On 1 May 2016, the Australian government announced it is investing $15 million over two and a half years to develop the National Carp Control Plan to undertake further research, approvals, and consultation to develop a comprehensive plan for a potential release of Cyprinid herpesvirus (carp herpesvirus) by the end of 2018. Click here for more information about the National Carp Control Plan. 

European Wasp

European WaspQueanbeyan City Council will control European Wasp nests on Council owned and controlled land. If a wasp nest is discovered on private property it is the responsibility of the property owner or occupier to eradicate the nest from that property. European Wasps are extremely aggressive and will defend their nest with the upmost ferocity. It is recommended that any nests be treated by a professional pest controller. Unlike the Bee the European Wasp does not make a hive its nest would be located underground, in a wall cavity, hollow tree or a retainer wall with one sometimes two small exit holes.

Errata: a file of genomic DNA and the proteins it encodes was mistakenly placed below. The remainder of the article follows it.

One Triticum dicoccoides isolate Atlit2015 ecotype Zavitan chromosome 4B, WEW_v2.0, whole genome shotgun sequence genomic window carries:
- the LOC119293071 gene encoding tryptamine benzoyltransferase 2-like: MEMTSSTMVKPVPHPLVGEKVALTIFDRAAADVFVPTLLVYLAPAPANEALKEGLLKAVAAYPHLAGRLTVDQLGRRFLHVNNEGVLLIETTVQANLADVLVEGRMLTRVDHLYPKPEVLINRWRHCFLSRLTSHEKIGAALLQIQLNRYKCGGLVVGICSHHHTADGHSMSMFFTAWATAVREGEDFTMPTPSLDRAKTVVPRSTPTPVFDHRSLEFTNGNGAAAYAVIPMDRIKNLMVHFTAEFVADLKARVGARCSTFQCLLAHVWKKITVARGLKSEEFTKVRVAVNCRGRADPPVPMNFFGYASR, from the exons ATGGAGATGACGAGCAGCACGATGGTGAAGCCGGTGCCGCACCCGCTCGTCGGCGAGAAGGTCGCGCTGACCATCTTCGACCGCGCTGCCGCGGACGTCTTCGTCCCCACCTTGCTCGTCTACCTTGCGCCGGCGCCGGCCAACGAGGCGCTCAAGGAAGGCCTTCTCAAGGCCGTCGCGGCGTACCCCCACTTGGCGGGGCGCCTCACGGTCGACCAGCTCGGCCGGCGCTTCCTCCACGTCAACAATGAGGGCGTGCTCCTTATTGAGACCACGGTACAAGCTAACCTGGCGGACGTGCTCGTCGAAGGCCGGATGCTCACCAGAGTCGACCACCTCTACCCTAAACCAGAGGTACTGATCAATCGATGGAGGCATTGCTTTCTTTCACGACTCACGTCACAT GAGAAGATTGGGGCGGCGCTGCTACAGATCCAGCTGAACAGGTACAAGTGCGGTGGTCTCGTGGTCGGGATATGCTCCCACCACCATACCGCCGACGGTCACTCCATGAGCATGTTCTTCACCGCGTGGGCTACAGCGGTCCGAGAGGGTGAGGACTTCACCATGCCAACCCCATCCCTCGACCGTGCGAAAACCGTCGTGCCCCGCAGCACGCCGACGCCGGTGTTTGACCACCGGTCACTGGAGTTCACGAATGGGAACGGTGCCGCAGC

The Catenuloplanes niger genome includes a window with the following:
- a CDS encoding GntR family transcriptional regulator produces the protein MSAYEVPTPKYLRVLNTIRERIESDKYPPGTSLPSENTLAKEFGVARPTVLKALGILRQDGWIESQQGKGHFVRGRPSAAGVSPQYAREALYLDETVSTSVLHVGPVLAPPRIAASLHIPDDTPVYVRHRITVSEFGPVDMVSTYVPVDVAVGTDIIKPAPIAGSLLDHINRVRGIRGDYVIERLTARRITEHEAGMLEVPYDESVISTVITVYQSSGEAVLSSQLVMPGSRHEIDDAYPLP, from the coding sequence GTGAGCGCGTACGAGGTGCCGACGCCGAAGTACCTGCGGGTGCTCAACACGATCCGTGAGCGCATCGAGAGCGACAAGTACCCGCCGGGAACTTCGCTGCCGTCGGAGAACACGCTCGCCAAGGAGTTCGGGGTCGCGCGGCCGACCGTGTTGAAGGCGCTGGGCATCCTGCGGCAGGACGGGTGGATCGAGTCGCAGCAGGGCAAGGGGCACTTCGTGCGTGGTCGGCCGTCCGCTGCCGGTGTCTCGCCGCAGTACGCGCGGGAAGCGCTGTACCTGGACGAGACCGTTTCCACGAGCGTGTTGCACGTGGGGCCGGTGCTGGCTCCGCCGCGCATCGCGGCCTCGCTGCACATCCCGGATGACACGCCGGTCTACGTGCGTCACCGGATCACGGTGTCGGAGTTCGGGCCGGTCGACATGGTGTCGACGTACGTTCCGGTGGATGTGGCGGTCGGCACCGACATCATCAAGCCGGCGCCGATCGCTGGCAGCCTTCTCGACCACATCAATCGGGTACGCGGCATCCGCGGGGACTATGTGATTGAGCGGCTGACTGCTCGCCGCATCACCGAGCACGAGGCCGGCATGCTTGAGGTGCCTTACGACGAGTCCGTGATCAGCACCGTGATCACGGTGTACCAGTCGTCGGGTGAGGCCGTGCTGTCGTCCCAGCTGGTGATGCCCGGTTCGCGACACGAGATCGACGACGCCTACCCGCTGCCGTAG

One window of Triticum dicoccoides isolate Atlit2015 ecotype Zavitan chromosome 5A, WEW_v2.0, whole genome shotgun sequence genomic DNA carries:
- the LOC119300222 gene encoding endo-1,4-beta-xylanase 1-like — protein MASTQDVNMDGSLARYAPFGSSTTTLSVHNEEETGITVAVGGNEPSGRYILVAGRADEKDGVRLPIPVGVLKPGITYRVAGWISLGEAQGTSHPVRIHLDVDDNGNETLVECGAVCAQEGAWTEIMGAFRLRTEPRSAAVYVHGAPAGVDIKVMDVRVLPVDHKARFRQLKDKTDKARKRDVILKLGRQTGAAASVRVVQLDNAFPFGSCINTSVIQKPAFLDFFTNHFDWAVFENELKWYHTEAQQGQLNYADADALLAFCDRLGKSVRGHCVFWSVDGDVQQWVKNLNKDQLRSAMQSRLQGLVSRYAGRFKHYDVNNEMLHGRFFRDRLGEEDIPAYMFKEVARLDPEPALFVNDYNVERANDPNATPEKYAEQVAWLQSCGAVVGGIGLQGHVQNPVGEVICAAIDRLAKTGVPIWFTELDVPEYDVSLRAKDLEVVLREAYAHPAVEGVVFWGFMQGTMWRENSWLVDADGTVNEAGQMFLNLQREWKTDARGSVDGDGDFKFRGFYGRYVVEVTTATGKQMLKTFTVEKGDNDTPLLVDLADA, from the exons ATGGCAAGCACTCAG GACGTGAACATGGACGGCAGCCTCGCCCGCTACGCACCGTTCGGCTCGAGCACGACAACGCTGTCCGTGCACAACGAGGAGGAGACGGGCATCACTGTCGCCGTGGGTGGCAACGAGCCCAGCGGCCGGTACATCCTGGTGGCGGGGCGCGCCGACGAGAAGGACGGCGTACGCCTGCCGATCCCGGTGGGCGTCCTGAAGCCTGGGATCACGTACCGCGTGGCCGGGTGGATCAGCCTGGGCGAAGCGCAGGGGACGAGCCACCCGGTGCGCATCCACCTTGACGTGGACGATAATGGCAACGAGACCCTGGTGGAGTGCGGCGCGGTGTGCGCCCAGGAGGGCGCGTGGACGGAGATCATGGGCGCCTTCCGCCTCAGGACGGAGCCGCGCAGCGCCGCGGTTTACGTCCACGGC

Ants and Termites

Unless it is deemed that these insects are causing a nuisance to the greater community they will be left unharmed. Both of these species have an ecological purpose within Council’s Bushland Reserves. It is recommended as a good housekeeping practice that those properties residing near or next to an urban Bushland Reserve have a termite inspection conducted annually.

Vertebrae Pests

Pests such as foxes and rabbits should be reported to Braidwood Rural Lands Protection Board. The number to ring is 02 4842 2536.

Indian Myna Bird

Indian Myna BirdThe Indian Myna is a medium sized chocolate brown bird about 12cm tall, with a black head and neck, a yellow beak, yellow eye patch, yellow feet and legs. White wing patches are obvious when the birds are flying.